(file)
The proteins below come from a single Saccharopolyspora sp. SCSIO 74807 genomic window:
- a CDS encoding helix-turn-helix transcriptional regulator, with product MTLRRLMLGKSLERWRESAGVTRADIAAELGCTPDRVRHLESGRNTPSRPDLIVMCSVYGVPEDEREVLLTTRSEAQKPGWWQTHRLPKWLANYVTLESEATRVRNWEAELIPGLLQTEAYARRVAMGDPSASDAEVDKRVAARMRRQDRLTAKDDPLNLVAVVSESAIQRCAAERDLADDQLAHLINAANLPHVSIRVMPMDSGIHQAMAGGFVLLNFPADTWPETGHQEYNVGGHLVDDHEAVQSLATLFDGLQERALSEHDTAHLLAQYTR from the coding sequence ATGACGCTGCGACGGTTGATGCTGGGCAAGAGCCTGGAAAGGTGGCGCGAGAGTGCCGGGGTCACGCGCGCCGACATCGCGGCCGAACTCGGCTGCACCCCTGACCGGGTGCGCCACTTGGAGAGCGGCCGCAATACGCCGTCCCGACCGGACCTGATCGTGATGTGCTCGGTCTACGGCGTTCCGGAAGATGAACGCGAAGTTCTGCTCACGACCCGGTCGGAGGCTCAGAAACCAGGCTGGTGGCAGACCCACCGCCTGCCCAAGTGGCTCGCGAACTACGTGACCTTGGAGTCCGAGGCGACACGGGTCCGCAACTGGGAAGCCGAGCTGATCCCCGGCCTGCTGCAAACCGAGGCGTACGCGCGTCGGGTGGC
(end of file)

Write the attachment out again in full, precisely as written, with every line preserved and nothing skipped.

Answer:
The proteins below come from a single Saccharopolyspora sp. SCSIO 74807 genomic window:
- a CDS encoding helix-turn-helix transcriptional regulator, with product MTLRRLMLGKSLERWRESAGVTRADIAAELGCTPDRVRHLESGRNTPSRPDLIVMCSVYGVPEDEREVLLTTRSEAQKPGWWQTHRLPKWLANYVTLESEATRVRNWEAELIPGLLQTEAYARRVAMGDPSASDAEVDKRVAARMRRQDRLTAKDDPLNLVAVVSESAIQRCAAERDLADDQLAHLINAANLPHVSIRVMPMDSGIHQAMAGGFVLLNFPADTWPETGHQEYNVGGHLVDDHEAVQSLATLFDGLQERALSEHDTAHLLAQYTR from the coding sequence ATGACGCTGCGACGGTTGATGCTGGGCAAGAGCCTGGAAAGGTGGCGCGAGAGTGCCGGGGTCACGCGCGCCGACATCGCGGCCGAACTCGGCTGCACCCCTGACCGGGTGCGCCACTTGGAGAGCGGCCGCAATACGCCGTCCCGACCGGACCTGATCGTGATGTGCTCGGTCTACGGCGTTCCGGAAGATGAACGCGAAGTTCTGCTCACGACCCGGTCGGAGGCTCAGAAACCAGGCTGGTGGCAGACCCACCGCCTGCCCAAGTGGCTCGCGAACTACGTGACCTTGGAGTCCGAGGCGACACGGGTCCGCAACTGGGAAGCCGAGCTGATCCCCGGCCTGCTGCAAACCGAGGCGTACGCGCGTCGGGTGGC